Monthly Archives: July 2013

Street Sweeping Business Promises Clean Sweep of Profits

Street sweeping is literally a dirty business. However, it is one clean and sure way of making money if run scrupulously and properly. With the right connection to corporate organizations, city governments and other establishments that need professional services, street cleaning promises to rake in hefty profit.

How does one buy into this action? First, a prospective street sweeping company owner will have to sign up for certification with the North American Power Sweeping Association (NAPSA), and permission from the Department of Transportation. NAPSA knows the business inside out and would be helpful with strategies that a new investor could implement to get ahead early in the operation. The local transport department, on the other hand, will be there to check the capability of equipment drivers, and has comprehensive safety guidelines for street sweepers.

Securing insurance and a license to operate (at the local county clerk) is next. In some states, sweeping services need to post a bond. For government contracts, there is a bidding process an owner should be familiar with if he is so inclined to doing street cleaning for the city.

The right tools and equipment will be important as well. Some street cleaning implements include mechanical broom sweepers, dump trucks, signages and other effects the cleaning team will need to deliver great service.


Sewer Cleaning: Not Without Technology

Unprotected, undeterred, and unheard; these three words best describe Rewa Ram, a sewer cleaner in India whose life as one raised questions about the country’s spending. He enters the sewers under Delhi wearing no more than a pair of gloves and underpants. He told BBC that he’s fine with “smelling death” at every corner. He’s one of the dozens of unsung heroes making sure Delhi citizens live with a clean bill of health.

As much as many appreciate his efforts, entering the sewers without protective gear, let alone the right equipment, is downright dangerous. There has been a call for increased attention to sewer cleaning, especially given the fact that the country is in for big changes in the coming years. Today’s methods for improving the quality of life must incorporate technology. In this case, unprotected cleaners should have been replaced by mobile cleaning equipment and cleaners in complete cleaning gear.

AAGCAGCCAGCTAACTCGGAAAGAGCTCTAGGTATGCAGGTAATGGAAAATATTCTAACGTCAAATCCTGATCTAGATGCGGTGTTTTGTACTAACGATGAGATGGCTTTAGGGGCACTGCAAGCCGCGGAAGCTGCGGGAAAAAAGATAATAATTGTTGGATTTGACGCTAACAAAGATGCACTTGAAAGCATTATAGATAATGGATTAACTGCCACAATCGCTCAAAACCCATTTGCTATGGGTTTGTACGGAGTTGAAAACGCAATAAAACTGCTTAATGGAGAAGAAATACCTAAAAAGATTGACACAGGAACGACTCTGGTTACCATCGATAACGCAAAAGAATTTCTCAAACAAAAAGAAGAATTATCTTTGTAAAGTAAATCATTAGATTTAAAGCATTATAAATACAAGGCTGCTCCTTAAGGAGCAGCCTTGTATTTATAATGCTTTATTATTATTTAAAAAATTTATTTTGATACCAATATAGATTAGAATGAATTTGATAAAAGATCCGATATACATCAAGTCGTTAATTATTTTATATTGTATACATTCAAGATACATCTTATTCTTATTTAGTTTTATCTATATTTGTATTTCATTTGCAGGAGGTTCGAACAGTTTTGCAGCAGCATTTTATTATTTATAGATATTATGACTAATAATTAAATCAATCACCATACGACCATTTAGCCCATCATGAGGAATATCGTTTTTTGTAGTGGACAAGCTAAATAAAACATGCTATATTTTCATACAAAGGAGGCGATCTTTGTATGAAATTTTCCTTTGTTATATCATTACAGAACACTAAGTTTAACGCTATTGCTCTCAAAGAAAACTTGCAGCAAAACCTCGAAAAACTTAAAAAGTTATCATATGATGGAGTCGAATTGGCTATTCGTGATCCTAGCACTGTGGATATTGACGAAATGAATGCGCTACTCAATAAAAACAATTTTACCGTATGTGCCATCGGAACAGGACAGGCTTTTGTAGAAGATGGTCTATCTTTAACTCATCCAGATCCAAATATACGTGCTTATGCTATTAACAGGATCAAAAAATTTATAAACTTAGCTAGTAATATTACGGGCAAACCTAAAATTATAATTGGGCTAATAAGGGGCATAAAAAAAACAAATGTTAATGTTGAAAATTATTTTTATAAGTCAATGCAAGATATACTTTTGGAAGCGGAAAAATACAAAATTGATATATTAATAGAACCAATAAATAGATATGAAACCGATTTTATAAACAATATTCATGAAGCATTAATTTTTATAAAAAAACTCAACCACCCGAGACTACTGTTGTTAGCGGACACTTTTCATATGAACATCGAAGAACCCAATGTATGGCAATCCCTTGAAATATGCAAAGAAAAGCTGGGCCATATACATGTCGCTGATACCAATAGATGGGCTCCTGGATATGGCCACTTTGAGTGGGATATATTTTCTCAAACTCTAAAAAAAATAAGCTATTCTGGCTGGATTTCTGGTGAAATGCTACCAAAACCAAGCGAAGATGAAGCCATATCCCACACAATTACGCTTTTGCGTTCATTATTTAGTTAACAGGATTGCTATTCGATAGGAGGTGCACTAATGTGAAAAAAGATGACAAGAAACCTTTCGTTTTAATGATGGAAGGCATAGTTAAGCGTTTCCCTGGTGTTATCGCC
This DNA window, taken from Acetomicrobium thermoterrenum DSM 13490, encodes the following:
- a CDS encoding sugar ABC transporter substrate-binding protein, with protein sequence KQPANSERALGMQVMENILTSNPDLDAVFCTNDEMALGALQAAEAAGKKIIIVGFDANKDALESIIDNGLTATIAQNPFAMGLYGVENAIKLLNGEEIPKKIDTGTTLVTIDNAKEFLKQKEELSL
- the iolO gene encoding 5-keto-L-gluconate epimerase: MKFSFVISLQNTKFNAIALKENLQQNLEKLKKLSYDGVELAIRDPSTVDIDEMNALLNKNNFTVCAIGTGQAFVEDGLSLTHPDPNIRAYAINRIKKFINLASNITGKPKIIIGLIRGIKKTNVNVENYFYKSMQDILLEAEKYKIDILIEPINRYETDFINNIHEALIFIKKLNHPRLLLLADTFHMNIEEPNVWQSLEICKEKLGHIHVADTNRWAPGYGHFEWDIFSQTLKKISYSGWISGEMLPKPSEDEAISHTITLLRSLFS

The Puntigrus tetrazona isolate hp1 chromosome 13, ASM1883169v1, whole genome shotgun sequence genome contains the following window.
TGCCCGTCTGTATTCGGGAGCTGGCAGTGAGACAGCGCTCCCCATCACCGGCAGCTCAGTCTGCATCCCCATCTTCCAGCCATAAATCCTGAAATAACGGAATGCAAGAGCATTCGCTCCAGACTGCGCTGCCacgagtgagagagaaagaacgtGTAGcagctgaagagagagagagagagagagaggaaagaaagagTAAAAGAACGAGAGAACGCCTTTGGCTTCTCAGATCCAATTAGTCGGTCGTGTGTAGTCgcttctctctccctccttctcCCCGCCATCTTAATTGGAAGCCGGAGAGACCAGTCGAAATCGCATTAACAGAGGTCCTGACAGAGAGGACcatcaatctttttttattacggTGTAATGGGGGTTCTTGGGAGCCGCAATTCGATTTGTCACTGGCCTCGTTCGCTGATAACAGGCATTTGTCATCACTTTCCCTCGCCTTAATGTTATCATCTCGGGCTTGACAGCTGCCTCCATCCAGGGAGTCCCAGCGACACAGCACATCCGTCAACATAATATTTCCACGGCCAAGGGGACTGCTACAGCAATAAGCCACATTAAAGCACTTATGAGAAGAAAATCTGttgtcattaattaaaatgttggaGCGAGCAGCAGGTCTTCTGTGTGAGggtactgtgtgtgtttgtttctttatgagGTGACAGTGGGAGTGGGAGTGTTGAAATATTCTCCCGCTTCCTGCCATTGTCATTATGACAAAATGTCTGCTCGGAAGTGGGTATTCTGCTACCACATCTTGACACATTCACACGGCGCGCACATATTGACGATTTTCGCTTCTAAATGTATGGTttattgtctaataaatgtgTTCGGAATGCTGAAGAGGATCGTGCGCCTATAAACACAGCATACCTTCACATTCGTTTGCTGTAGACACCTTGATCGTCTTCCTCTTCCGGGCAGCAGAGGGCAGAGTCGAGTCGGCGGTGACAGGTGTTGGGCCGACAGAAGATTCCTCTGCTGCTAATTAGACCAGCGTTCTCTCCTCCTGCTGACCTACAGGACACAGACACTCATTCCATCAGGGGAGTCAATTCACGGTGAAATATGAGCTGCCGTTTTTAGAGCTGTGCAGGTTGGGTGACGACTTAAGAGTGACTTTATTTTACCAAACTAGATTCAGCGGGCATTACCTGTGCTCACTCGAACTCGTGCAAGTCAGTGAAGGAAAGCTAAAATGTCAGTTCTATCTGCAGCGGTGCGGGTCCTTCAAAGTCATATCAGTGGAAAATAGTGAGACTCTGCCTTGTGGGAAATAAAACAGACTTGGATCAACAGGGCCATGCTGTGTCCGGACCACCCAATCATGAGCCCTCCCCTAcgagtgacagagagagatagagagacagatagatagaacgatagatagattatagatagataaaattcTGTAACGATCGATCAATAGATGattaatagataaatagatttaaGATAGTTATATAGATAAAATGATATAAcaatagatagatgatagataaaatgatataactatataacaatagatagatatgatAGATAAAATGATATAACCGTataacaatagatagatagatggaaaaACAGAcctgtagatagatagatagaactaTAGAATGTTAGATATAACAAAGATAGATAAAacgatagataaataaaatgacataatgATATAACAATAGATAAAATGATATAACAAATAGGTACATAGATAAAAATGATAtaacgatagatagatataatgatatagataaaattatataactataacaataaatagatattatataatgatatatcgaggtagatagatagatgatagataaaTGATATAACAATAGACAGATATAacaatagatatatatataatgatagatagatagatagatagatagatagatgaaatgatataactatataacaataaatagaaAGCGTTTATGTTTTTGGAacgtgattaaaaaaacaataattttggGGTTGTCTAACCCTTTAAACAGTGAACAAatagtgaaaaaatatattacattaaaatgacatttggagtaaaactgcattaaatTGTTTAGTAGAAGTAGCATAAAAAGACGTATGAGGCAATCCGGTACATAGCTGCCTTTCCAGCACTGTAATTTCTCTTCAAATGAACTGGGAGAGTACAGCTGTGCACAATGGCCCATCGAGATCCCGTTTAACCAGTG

There’s still a need for people to go down the depths of the sewers but not without proper protection. There’s still a need to keep the sewers of bustling metros and municipalities clean but not without the right equipment. Sewer trucks and cleaning gear form an interesting combination without eliminating the human factor entirely. Cleaning the sewers is one of the most dangerous jobs in the world, which is why the risks for those who do it must be reduced.

Blast the Past: Cleaning Old Sewer Filth

Contrary to how popular media depicts sewers as vast underground complexes with rivers of murky water, real sewers are a lot filthier, smellier, and are mostly composed of small pipes. They’re also incredibly hard to clean, although that’s to be expected from a system that regularly takes in filth. Sewage is also not just composed of some dark liquid; it’s a sinister combination of various solid, liquid, and semi-solid wastes in varying degrees of decay and ruin.

Since sewage is composed of various bits and pieces, it’s no surprise that the sludge can build up within portions of the piping. The disgusting mishmash can effectively choke piping, and could either cause sewage to back up and overflow, or make the piping swell and crack. Neither result is any pleasant, hence, it’s important to clean and maintain drainage and sewer systems.

Perhaps the most effective way to clear out sewer blockage is to utilize a sewer jetter. The device is composed of a pressure washer that’s hooked to a very long hose with a specialized nozzle. The nozzle on the end is designed to shoot a stream of high-pressure water that can flay waste apart and blast holes through clogs. Not only are these devices effective, they also prevent maintenance crew from having to manually dig out the foul matter, which can be an extremely nauseating job.